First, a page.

Seeking to showcase Pakistan's economic growth potential, Khan said the country has huge natural resources such as copper and gold. "I was told just the profit of only two blocks was two billion dollars. We have huge coal reserves. But we falter on productivity. When I went to China, I saw their productivity is huge. We have larger number of cows and buffaloes but China has much higher milk productivity," he said. Terming overseas Pakistanis as one of the greatest resources, Khan said he wants them to come back to work for their country. "They are best of the minds. We are trying to get them back and some have already come. I feel the highest amount of investment can come from overseas Pakistanis," he said.

On suggestions for the government taking the bill for international conferences, Khan said global expos are productive, but he feels there is a need to save money as the government is going through an austerity programme. "My own visit here is at a fraction of money spent earlier by the governments. I'm cancelling junkets of my ministers and allow them to go only after being totally convinced about productivity," he said.

"We also face deteriorating institutions. It takes time to restore them but we are doing that slowly and steadily. In the first year, two-third of our tax collection went for debt servicing... We are also looking at export-oriented growth," he said.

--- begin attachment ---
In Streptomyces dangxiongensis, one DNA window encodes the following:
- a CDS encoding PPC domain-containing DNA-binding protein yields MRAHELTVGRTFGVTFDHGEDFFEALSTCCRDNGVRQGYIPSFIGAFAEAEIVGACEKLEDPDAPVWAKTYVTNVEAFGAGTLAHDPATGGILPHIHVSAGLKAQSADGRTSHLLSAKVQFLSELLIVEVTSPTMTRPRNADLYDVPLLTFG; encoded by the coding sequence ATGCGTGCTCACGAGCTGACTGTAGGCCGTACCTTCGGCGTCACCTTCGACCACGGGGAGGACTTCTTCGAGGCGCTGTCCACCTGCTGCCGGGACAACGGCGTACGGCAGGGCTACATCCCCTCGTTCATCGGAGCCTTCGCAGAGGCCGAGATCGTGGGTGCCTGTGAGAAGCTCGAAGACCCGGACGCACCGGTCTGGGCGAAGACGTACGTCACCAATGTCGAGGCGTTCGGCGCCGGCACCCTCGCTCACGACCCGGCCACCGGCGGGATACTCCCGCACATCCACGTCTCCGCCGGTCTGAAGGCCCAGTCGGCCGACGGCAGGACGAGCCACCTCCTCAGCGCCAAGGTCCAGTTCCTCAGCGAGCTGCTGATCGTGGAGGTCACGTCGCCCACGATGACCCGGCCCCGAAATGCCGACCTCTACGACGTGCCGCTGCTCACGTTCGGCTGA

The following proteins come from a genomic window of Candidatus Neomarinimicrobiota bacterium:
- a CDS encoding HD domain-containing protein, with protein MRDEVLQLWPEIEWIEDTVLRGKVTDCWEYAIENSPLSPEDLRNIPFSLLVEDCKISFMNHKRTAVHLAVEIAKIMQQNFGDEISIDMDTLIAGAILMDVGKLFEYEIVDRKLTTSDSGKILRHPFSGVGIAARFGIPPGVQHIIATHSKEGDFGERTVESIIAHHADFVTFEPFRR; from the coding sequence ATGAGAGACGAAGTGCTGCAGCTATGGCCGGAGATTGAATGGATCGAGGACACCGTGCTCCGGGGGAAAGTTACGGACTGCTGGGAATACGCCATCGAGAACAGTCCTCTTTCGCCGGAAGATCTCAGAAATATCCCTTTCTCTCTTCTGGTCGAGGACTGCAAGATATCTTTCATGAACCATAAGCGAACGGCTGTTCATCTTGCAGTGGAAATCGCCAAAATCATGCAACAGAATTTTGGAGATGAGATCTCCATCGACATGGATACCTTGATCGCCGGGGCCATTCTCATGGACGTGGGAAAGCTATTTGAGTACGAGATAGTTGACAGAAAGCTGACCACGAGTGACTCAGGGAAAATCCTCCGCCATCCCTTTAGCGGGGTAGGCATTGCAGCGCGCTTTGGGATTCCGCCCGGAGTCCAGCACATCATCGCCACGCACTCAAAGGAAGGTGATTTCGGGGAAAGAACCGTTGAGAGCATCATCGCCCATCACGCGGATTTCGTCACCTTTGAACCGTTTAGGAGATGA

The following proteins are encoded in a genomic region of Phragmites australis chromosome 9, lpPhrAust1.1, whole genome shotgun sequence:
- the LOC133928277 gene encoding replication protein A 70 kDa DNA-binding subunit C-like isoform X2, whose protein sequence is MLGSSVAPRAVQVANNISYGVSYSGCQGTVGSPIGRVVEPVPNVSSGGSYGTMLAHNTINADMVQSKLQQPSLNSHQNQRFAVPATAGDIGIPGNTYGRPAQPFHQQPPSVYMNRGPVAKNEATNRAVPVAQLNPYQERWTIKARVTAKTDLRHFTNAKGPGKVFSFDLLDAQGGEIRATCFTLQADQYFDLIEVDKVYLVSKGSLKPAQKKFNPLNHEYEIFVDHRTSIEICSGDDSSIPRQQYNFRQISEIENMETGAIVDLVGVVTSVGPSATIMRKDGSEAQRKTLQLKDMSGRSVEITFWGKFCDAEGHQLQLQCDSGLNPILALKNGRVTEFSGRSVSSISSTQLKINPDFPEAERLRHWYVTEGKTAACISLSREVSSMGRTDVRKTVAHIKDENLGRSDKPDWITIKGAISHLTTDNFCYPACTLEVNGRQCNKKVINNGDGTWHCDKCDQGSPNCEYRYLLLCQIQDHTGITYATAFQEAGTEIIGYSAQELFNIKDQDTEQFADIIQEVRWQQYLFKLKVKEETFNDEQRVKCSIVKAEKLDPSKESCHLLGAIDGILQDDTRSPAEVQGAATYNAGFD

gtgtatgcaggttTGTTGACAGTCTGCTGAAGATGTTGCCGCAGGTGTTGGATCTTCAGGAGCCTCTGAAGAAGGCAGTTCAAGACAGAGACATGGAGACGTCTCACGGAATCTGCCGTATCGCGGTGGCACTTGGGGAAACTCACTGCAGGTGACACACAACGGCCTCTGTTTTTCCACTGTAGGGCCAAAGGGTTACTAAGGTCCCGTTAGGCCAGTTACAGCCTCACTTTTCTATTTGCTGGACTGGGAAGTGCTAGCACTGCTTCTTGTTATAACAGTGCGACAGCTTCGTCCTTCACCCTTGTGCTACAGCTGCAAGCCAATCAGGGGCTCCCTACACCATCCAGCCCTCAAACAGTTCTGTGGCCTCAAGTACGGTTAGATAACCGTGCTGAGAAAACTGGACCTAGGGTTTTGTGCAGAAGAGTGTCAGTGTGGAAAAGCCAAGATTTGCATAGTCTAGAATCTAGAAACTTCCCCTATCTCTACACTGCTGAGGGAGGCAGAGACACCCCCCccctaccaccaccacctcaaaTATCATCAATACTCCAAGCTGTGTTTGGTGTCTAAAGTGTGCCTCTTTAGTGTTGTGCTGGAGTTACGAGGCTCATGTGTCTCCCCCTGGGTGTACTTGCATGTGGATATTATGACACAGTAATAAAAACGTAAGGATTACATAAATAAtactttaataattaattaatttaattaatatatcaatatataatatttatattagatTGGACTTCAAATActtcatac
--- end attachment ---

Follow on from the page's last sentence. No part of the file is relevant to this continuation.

Kashmir, and a veiled threat to India

Khan urged the international powers, including the UN and the US, to help de-escalate tensions with India, saying they "must act" to prevent the two nuclear-armed countries from reaching a point of no return. Khan also claimed that India might attempt to raise tensions at the border in order to divert attention from domestic protests against the new citizenship law and Kashmir issue, according to Dawn newspaper. "You cannot have two nuclear-armed countries even contemplating a conflict," Khan said while speaking during an interview with the International Media Council. For this reason the UN and US must take steps, Khan said, a day after meeting US President Donald Trump who repeated his offer to help on the Kashmir issue.

Khan also demanded that UN Military Observer Group in India and Pakistan (UNMOGIP) be allowed along the Line of Control, the paper said. India maintains that the UNMOGIP, established in January 1949, has outlived its utility and is irrelevant after the Simla Agreement and the consequent establishment of the LoC.

Things went from bad to worse when India abrogated Article 370 last year, he said. "I just think that the path which India is going [on] is a disaster for India," Khan was quoted as saying by the paper.

On his political life